I woke thinking
of you, dog, Tiller Scoocum.
, glad you’re ours, glad we saved you at three-years-ago shelter.
your fur is like parking lot’s painting all velvet, fine looking under the right light.
of you, Tilly.
your ears need more scratching.
of too much stop barking and always keep wagging.
of leashes, dog parks and canine kisses, not of diapers, laundry and children’s books.
of beach days, tennis balls in the waves and fetch along the shore.
hot sandy paws and little lady giggles with driftwood thrown along the shore.
like so many mamas with dog guilt.
, dreaming about summer.
of you, a poem and a poet.
by Billy Collins
The way the dog trots out the front door
without a hat or an umbrella,
without any money
or the keys to her dog house
never fails to fill the saucer of my heart
with milky admiration.
Who provides a finer example
of a life without encumbrance—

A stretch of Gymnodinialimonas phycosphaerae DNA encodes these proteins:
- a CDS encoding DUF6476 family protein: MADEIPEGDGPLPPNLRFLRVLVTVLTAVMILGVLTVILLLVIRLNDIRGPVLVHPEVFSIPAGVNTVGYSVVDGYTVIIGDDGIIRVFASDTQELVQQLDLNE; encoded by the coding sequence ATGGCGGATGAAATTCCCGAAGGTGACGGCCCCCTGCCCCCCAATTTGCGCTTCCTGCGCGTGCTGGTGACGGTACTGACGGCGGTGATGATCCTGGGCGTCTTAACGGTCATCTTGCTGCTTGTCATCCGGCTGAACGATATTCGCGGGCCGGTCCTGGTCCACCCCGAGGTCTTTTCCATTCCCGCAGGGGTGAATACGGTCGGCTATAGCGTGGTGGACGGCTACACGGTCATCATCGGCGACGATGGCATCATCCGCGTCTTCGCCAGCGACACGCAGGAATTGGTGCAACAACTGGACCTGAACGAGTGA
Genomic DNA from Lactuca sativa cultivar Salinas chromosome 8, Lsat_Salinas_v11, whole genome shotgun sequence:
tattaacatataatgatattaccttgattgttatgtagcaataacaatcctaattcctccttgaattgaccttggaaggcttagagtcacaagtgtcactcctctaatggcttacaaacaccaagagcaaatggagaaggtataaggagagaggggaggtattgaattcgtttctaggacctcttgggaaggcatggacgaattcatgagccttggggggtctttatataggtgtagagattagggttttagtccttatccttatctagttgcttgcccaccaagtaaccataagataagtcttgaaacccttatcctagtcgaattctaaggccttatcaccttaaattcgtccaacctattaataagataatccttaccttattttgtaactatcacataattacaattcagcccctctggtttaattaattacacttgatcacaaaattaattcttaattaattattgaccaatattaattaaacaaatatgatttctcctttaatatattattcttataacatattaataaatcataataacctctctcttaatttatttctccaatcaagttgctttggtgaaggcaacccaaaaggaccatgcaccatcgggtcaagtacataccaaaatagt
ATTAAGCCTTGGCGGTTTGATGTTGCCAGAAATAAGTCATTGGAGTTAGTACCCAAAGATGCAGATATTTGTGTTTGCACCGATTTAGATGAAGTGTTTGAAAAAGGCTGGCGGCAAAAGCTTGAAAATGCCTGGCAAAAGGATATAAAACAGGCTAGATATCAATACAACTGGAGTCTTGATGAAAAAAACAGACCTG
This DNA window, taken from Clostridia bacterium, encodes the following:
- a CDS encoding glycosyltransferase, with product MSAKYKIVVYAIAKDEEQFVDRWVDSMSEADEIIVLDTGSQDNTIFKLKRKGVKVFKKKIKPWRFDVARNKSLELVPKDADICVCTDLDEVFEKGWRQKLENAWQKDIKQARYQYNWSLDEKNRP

Thoreau in his curtainless hut
with a single plate, a single spoon?
Ghandi with his staff and his holy diapers?
Off she goes into the material world
with nothing but her brown coat
and her modest blue collar,
following only her wet nose,
the twin portals of her steady breathing,
followed only by the plume of her tail.
If only she did not shove the cat aside
and eat all his food
what a model of self-containment she would be,
what a paragon of earthly detachment.
If only she were not so eager
for a rub behind the ears,
so acrobatic in her welcomes,if only I were not her god.
“Dharma” by Billy Collins, from Sailing Alone Around the Room. © Random House, 2002.